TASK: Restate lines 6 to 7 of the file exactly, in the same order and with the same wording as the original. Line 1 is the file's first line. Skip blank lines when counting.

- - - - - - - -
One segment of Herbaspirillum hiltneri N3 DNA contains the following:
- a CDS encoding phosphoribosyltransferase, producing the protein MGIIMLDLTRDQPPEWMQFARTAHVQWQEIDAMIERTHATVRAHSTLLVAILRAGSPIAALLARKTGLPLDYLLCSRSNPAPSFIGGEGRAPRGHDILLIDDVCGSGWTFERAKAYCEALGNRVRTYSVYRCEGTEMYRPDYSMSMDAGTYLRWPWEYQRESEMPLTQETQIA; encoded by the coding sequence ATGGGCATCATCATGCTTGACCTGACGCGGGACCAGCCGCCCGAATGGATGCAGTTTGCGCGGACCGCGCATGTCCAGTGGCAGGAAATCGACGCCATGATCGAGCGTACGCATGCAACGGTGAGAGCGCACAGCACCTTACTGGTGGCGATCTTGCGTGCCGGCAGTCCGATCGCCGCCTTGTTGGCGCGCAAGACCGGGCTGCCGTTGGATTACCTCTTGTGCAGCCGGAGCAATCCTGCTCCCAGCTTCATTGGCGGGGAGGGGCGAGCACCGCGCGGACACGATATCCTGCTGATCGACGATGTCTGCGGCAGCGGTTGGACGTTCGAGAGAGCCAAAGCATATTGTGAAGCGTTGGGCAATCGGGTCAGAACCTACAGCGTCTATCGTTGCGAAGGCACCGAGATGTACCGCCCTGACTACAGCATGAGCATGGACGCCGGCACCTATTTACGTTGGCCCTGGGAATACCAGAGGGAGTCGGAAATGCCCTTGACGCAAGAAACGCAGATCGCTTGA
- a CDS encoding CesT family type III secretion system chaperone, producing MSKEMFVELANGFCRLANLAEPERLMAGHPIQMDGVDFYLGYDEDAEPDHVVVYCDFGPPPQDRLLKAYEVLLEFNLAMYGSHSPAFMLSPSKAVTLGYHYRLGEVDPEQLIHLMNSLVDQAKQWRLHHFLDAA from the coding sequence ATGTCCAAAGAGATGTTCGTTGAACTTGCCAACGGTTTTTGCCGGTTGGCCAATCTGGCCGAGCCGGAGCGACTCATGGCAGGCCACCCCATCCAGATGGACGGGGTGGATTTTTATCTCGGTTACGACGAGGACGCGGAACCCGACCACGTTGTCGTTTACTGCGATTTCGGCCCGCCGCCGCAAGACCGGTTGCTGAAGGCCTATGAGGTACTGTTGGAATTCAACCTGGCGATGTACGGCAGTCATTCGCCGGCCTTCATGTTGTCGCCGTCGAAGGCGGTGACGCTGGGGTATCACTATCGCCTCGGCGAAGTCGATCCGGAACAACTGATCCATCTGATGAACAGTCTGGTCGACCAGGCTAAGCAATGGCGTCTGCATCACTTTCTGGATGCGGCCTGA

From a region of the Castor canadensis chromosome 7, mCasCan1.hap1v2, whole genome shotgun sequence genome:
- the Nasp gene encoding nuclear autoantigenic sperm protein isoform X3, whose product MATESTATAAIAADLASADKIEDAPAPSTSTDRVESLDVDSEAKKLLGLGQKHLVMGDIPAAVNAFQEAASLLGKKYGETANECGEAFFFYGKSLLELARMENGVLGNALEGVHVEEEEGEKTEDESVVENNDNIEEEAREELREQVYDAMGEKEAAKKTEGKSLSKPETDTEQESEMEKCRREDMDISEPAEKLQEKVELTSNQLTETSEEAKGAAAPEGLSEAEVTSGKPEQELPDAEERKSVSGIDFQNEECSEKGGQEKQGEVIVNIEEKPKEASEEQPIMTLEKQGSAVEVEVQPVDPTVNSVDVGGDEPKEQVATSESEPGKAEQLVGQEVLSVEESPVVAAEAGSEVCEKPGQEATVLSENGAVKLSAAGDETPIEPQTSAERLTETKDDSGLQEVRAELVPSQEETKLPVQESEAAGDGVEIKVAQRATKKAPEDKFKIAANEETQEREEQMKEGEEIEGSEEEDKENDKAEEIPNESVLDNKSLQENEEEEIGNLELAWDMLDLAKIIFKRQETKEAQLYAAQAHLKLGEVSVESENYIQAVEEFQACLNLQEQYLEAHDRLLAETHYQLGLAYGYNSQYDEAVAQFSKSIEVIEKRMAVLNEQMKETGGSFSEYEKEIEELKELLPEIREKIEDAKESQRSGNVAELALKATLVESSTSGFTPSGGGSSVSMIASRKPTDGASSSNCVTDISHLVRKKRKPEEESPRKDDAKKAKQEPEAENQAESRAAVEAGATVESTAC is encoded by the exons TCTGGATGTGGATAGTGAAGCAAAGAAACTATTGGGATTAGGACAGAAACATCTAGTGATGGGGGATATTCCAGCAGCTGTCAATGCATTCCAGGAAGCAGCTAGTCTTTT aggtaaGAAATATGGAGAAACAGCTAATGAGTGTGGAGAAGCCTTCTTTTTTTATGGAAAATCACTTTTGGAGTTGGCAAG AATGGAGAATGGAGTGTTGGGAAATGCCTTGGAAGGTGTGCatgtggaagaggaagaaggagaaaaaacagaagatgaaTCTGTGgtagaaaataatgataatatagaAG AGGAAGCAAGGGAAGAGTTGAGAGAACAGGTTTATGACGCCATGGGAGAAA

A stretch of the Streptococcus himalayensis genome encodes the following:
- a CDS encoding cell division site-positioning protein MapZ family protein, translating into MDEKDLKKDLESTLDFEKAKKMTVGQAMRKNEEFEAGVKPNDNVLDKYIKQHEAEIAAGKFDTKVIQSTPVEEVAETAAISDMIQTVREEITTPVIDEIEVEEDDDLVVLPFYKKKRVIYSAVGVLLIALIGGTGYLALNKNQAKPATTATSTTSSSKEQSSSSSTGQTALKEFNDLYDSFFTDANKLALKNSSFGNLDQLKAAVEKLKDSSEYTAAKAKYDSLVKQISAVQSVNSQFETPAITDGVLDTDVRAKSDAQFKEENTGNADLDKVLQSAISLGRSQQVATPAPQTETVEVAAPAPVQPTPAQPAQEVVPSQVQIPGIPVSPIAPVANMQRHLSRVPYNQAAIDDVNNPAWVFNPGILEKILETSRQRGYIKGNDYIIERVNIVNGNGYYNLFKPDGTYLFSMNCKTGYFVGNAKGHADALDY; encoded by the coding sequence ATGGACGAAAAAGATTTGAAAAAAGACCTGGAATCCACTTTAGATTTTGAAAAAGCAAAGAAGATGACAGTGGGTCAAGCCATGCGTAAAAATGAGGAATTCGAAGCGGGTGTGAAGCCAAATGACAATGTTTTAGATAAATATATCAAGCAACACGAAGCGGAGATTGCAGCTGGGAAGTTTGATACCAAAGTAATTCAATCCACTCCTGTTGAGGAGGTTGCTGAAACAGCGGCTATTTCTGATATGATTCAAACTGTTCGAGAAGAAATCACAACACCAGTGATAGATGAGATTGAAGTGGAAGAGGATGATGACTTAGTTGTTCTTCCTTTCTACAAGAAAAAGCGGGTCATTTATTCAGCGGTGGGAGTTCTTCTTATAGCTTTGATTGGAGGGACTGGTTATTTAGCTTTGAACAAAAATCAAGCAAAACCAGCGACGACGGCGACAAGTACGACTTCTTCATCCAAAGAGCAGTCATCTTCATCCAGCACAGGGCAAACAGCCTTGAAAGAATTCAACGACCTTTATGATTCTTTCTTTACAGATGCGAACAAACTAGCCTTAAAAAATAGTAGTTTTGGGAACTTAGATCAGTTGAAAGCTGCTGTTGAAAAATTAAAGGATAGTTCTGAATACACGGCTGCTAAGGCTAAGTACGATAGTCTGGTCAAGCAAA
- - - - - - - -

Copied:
A stretch of the Streptococcus himalayensis genome encodes the following:
- a CDS encoding cell division site-positioning protein MapZ family protein, translating into MDEKDLKKDLESTLDFEKAKKMTVGQAMRKNEEFEAGVKPNDNVLDKYIKQHEAEIAAGKFDTKVIQSTPVEEVAETAAISDMIQTVREEITTPVIDEIEVEEDDDLVVLPFYKKKRVIYSAVGVLLIALIGGTGYLALNKNQAKPATTATSTTSSSKEQSSSSSTGQTALKEFNDLYDSFFTDANKLALKNSSFGNLDQLKAAVEKLKDSSEYTAAKAKYDSLVKQISAVQSVNSQFETPAITDGVLDTDVRAKSDAQFKEENTGNADLDKVLQSAISLGRSQQVATPAPQTETVEVAAPAPVQPTPAQPAQEVVPSQVQIPGIPVSPIAPVANMQRHLSRVPYNQAAIDDVNNPAWVFNPGILEKILETSRQRGYIKGNDYIIERVNIVNGNGYYNLFKPDGTYLFSMNCKTGYFVGNAKGHADALDY; encoded by the coding sequence ATGGACGAAAAAGATTTGAAAAAAGACCTGGAATCCACTTTAGATTTTGAAAAAGCAAAGAAGATGACAGTGGGTCAAGCCATGCGTAAAAATGAGGAATTCGAAGCGGGTGTGAAGCCAAATGACAATGTTTTAGATAAATATATCAAGCAACACGAAGCGGAGATTGCAGCTGGGAAGTTTGATACCAAAGTAATTCAATCCACTCCTGTTGAGGAGGTTGCTGAAACAGCGGCTATTTCTGATATGATTCAAACTGTTCGAGAAGAAATCACAACACCAGTGATAGATGAGATTGAAGTGGAAGAGGATGATGACTTAGTTGTTCTTCCTTTCTACAAGAAAAAGCGGGTCATTTATTCAGCGGTGGGAGTTCTTCTTATAGCTTTGATTGGAGGGACTGGTTATTTAGCTTTGAACAAAAATCAAGCAAAACCAGCGACGACGGCGACAAGTACGACTTCTTCATCCAAAGAGCAGTCATCTTCATCCAGCACAGGGCAAACAGCCTTGAAAGAATTCAACGACCTTTATGATTCTTTCTTTACAGATGCGAACAAACTAGCCTTAAAAAATAGTAGTTTTGGGAACTTAGATCAGTTGAAAGCTGCTGTTGAAAAATTAAAGGATAGTTCTGAATACACGGCTGCTAAGGCTAAGTACGATAGTCTGGTCAAGCAAA